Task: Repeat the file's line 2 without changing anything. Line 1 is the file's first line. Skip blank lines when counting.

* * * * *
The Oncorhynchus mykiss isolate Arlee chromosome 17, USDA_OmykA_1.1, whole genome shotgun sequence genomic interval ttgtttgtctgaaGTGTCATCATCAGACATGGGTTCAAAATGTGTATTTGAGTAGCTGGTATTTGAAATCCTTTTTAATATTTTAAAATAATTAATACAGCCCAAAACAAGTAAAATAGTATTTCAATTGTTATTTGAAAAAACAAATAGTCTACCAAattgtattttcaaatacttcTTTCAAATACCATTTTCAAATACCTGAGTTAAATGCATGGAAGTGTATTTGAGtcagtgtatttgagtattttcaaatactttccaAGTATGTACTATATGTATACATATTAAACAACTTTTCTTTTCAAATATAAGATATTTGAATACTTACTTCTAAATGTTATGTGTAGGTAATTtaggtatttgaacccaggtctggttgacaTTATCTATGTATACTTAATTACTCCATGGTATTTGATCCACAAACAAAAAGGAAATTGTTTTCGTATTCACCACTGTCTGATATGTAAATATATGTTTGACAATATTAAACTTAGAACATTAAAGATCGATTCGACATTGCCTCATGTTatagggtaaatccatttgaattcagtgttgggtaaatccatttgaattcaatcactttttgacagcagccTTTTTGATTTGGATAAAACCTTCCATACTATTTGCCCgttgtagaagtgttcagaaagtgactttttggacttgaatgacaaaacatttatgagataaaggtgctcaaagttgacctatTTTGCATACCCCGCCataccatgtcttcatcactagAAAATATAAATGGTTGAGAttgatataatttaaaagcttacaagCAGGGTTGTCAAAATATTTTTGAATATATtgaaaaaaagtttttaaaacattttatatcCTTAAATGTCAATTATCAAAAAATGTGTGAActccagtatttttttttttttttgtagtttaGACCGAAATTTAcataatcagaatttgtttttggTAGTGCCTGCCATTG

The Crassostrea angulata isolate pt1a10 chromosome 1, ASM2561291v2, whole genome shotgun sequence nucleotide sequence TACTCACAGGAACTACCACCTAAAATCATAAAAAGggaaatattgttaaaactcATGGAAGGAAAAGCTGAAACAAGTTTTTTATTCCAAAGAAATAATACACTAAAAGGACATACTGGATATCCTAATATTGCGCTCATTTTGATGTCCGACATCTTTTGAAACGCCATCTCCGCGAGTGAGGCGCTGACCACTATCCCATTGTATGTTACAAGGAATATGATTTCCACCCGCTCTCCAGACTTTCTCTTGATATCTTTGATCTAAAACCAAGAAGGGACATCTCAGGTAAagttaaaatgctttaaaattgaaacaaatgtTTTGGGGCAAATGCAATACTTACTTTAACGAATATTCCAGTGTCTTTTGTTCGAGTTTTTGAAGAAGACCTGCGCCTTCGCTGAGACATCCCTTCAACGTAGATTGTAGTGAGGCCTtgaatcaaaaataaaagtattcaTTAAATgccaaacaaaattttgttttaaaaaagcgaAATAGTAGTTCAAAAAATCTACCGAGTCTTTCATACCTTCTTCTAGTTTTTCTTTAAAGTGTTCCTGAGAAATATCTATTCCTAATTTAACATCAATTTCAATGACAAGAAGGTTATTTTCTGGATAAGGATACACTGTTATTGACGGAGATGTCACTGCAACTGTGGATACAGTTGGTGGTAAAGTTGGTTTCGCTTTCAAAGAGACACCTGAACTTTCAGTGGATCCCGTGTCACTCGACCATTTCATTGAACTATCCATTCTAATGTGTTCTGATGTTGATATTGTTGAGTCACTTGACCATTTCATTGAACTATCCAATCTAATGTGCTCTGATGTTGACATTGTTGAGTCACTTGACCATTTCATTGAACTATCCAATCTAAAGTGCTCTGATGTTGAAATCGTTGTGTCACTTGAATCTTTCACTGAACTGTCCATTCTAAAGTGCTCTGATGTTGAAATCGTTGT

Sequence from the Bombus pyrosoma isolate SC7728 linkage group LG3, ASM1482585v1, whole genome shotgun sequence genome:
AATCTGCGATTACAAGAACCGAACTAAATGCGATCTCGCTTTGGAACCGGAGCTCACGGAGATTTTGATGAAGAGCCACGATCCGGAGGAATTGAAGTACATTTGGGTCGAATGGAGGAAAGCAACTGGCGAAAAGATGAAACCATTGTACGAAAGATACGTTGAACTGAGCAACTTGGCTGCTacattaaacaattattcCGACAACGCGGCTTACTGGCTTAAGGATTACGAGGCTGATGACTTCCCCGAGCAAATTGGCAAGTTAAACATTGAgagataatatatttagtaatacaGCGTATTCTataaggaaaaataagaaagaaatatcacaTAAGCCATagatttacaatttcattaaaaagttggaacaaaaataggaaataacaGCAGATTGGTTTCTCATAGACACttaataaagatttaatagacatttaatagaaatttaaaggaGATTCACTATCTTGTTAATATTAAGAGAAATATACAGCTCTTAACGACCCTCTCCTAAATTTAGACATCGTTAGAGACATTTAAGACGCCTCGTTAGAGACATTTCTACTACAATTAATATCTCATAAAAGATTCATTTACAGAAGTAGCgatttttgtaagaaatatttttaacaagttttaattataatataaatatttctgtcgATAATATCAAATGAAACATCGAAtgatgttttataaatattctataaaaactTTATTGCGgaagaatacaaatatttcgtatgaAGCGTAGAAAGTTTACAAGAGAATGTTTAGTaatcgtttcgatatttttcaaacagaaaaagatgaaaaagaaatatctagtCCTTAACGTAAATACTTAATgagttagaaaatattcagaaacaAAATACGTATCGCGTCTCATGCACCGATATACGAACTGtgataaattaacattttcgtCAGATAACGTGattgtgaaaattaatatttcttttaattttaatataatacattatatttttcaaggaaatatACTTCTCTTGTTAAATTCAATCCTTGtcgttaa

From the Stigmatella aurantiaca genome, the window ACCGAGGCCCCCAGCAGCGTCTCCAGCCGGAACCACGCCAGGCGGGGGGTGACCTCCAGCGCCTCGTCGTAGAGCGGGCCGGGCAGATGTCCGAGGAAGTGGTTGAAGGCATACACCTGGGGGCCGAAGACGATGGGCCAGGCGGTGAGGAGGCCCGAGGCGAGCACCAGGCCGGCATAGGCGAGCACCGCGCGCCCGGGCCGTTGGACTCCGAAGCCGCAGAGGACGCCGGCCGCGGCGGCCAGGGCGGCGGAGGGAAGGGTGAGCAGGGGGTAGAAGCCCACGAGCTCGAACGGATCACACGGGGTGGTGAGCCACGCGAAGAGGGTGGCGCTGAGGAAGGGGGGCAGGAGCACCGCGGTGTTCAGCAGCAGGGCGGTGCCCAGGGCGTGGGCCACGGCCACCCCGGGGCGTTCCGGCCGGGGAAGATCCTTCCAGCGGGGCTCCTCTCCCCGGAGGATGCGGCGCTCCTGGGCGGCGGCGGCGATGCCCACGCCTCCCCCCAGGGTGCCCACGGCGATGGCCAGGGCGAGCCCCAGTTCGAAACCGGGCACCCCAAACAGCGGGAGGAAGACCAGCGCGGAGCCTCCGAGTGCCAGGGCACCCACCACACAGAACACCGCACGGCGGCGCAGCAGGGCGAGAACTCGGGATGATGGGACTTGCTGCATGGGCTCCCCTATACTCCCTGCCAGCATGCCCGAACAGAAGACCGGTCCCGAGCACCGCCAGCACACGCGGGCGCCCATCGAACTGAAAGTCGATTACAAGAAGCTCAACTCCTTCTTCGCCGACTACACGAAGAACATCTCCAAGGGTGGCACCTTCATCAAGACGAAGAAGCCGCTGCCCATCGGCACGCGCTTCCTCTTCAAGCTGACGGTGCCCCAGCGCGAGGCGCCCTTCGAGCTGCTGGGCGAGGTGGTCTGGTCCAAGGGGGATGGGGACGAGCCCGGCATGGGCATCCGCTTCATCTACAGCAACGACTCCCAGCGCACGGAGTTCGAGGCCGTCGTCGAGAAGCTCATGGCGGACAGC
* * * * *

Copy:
The Crassostrea angulata isolate pt1a10 chromosome 1, ASM2561291v2, whole genome shotgun sequence nucleotide sequence TACTCACAGGAACTACCACCTAAAATCATAAAAAGggaaatattgttaaaactcATGGAAGGAAAAGCTGAAACAAGTTTTTTATTCCAAAGAAATAATACACTAAAAGGACATACTGGATATCCTAATATTGCGCTCATTTTGATGTCCGACATCTTTTGAAACGCCATCTCCGCGAGTGAGGCGCTGACCACTATCCCATTGTATGTTACAAGGAATATGATTTCCACCCGCTCTCCAGACTTTCTCTTGATATCTTTGATCTAAAACCAAGAAGGGACATCTCAGGTAAagttaaaatgctttaaaattgaaacaaatgtTTTGGGGCAAATGCAATACTTACTTTAACGAATATTCCAGTGTCTTTTGTTCGAGTTTTTGAAGAAGACCTGCGCCTTCGCTGAGACATCCCTTCAACGTAGATTGTAGTGAGGCCTtgaatcaaaaataaaagtattcaTTAAATgccaaacaaaattttgttttaaaaaagcgaAATAGTAGTTCAAAAAATCTACCGAGTCTTTCATACCTTCTTCTAGTTTTTCTTTAAAGTGTTCCTGAGAAATATCTATTCCTAATTTAACATCAATTTCAATGACAAGAAGGTTATTTTCTGGATAAGGATACACTGTTATTGACGGAGATGTCACTGCAACTGTGGATACAGTTGGTGGTAAAGTTGGTTTCGCTTTCAAAGAGACACCTGAACTTTCAGTGGATCCCGTGTCACTCGACCATTTCATTGAACTATCCATTCTAATGTGTTCTGATGTTGATATTGTTGAGTCACTTGACCATTTCATTGAACTATCCAATCTAATGTGCTCTGATGTTGACATTGTTGAGTCACTTGACCATTTCATTGAACTATCCAATCTAAAGTGCTCTGATGTTGAAATCGTTGTGTCACTTGAATCTTTCACTGAACTGTCCATTCTAAAGTGCTCTGATGTTGAAATCGTTGT